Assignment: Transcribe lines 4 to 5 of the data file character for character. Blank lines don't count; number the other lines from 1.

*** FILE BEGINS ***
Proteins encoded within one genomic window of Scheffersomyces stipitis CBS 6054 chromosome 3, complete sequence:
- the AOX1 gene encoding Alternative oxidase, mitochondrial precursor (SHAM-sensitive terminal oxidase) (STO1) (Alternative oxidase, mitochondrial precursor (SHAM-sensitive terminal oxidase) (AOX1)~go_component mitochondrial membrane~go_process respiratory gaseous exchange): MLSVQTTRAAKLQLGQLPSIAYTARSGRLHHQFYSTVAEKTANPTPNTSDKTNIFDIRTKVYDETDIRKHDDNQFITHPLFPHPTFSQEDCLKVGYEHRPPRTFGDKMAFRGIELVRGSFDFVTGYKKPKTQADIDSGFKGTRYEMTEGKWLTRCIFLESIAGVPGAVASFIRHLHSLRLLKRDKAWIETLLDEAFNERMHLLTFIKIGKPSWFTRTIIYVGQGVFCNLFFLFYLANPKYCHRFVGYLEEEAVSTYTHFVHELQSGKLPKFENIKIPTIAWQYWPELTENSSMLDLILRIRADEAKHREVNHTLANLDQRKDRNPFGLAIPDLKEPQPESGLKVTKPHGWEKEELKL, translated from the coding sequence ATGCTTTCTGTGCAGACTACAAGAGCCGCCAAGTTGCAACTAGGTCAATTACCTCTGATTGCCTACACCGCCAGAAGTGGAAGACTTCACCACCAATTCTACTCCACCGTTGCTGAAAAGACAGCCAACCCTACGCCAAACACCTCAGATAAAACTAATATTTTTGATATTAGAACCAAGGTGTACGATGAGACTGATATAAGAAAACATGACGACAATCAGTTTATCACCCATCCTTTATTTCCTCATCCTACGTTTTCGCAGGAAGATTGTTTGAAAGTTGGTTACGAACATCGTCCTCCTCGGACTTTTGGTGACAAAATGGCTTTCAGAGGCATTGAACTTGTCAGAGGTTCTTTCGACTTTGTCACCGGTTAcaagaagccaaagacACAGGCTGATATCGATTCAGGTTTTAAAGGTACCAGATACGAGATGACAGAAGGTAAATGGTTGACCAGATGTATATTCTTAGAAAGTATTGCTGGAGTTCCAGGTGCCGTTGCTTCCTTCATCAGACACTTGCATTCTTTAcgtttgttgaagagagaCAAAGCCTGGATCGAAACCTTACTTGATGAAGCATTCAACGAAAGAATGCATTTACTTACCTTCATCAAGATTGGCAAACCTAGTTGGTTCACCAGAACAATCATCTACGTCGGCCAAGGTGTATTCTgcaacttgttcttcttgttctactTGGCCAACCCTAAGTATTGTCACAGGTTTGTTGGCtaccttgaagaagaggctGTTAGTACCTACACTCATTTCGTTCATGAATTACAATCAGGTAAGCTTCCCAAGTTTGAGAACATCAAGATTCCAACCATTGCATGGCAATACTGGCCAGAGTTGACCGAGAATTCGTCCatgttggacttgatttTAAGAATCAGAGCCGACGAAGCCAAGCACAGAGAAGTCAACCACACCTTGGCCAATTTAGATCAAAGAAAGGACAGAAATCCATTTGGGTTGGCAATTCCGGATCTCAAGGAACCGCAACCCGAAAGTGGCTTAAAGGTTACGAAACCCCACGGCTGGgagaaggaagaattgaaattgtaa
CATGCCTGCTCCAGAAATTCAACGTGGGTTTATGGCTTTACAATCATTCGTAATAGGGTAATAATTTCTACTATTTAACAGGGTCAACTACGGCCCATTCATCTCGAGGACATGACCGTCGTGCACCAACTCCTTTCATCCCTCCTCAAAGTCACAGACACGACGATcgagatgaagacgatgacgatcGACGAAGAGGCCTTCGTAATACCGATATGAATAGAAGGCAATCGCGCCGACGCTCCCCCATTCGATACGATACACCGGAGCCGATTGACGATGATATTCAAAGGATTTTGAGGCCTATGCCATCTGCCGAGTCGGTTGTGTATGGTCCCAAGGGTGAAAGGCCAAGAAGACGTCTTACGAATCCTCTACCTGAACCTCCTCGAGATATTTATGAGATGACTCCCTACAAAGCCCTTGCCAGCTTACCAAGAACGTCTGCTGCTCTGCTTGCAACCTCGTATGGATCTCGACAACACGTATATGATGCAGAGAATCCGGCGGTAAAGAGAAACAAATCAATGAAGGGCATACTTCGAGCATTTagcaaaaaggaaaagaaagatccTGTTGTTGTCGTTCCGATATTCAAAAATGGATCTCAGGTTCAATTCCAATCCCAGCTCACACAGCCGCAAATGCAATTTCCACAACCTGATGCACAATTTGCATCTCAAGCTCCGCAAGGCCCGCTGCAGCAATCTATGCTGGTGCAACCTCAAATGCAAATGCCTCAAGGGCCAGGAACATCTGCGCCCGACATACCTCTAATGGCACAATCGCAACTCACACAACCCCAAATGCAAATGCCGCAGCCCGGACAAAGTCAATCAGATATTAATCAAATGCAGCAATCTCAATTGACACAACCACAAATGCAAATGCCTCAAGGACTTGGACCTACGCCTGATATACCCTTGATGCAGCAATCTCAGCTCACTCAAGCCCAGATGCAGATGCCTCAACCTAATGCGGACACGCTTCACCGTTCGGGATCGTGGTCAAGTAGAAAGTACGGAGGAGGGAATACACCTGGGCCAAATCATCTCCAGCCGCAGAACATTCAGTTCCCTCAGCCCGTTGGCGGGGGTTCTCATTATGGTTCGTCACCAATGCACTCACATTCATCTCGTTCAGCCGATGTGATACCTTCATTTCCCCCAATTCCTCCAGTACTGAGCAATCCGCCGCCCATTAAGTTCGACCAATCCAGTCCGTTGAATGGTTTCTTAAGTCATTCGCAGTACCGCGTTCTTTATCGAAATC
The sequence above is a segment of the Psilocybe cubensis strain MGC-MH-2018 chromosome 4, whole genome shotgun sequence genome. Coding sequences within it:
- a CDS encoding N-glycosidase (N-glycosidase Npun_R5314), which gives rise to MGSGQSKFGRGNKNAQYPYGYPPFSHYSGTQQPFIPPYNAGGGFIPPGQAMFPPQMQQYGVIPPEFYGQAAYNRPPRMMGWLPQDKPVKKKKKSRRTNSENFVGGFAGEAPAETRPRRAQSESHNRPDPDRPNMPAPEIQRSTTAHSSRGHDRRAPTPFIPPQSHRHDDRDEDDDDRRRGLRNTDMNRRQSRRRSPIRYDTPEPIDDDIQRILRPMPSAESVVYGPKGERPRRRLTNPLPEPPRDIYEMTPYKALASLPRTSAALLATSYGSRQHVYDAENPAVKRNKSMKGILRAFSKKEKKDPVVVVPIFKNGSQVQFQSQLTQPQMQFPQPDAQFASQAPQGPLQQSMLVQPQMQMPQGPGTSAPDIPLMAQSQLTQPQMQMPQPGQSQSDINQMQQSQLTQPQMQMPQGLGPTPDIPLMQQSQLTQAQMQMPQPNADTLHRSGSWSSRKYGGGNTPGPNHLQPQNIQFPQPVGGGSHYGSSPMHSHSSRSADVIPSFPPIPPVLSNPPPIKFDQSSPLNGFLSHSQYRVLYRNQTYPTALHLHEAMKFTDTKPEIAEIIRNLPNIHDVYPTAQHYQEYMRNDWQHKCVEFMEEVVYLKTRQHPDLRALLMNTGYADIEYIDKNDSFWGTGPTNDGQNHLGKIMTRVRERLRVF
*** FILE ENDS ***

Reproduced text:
The sequence above is a segment of the Psilocybe cubensis strain MGC-MH-2018 chromosome 4, whole genome shotgun sequence genome. Coding sequences within it:
- a CDS encoding N-glycosidase (N-glycosidase Npun_R5314), which gives rise to MGSGQSKFGRGNKNAQYPYGYPPFSHYSGTQQPFIPPYNAGGGFIPPGQAMFPPQMQQYGVIPPEFYGQAAYNRPPRMMGWLPQDKPVKKKKKSRRTNSENFVGGFAGEAPAETRPRRAQSESHNRPDPDRPNMPAPEIQRSTTAHSSRGHDRRAPTPFIPPQSHRHDDRDEDDDDRRRGLRNTDMNRRQSRRRSPIRYDTPEPIDDDIQRILRPMPSAESVVYGPKGERPRRRLTNPLPEPPRDIYEMTPYKALASLPRTSAALLATSYGSRQHVYDAENPAVKRNKSMKGILRAFSKKEKKDPVVVVPIFKNGSQVQFQSQLTQPQMQFPQPDAQFASQAPQGPLQQSMLVQPQMQMPQGPGTSAPDIPLMAQSQLTQPQMQMPQPGQSQSDINQMQQSQLTQPQMQMPQGLGPTPDIPLMQQSQLTQAQMQMPQPNADTLHRSGSWSSRKYGGGNTPGPNHLQPQNIQFPQPVGGGSHYGSSPMHSHSSRSADVIPSFPPIPPVLSNPPPIKFDQSSPLNGFLSHSQYRVLYRNQTYPTALHLHEAMKFTDTKPEIAEIIRNLPNIHDVYPTAQHYQEYMRNDWQHKCVEFMEEVVYLKTRQHPDLRALLMNTGYADIEYIDKNDSFWGTGPTNDGQNHLGKIMTRVRERLRVF